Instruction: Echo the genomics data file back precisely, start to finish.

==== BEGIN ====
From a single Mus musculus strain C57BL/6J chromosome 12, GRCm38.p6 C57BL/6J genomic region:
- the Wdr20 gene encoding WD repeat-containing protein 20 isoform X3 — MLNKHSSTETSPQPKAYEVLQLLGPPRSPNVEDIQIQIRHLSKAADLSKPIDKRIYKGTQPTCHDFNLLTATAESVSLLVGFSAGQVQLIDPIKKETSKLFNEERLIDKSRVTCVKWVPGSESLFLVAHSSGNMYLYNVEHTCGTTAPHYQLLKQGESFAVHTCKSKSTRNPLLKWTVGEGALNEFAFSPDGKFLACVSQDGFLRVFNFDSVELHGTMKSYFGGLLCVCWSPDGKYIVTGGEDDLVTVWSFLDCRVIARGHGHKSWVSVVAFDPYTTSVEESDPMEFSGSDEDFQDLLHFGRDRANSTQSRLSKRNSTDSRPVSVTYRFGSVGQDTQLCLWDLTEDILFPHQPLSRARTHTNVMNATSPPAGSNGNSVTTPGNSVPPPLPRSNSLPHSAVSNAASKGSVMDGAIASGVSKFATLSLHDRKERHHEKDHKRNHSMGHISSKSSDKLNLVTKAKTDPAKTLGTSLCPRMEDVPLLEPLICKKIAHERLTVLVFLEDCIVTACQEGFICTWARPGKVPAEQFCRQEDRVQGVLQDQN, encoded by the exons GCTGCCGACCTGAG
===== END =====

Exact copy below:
From a single Mus musculus strain C57BL/6J chromosome 12, GRCm38.p6 C57BL/6J genomic region:
- the Wdr20 gene encoding WD repeat-containing protein 20 isoform X3 — MLNKHSSTETSPQPKAYEVLQLLGPPRSPNVEDIQIQIRHLSKAADLSKPIDKRIYKGTQPTCHDFNLLTATAESVSLLVGFSAGQVQLIDPIKKETSKLFNEERLIDKSRVTCVKWVPGSESLFLVAHSSGNMYLYNVEHTCGTTAPHYQLLKQGESFAVHTCKSKSTRNPLLKWTVGEGALNEFAFSPDGKFLACVSQDGFLRVFNFDSVELHGTMKSYFGGLLCVCWSPDGKYIVTGGEDDLVTVWSFLDCRVIARGHGHKSWVSVVAFDPYTTSVEESDPMEFSGSDEDFQDLLHFGRDRANSTQSRLSKRNSTDSRPVSVTYRFGSVGQDTQLCLWDLTEDILFPHQPLSRARTHTNVMNATSPPAGSNGNSVTTPGNSVPPPLPRSNSLPHSAVSNAASKGSVMDGAIASGVSKFATLSLHDRKERHHEKDHKRNHSMGHISSKSSDKLNLVTKAKTDPAKTLGTSLCPRMEDVPLLEPLICKKIAHERLTVLVFLEDCIVTACQEGFICTWARPGKVPAEQFCRQEDRVQGVLQDQN, encoded by the exons GCTGCCGACCTGAG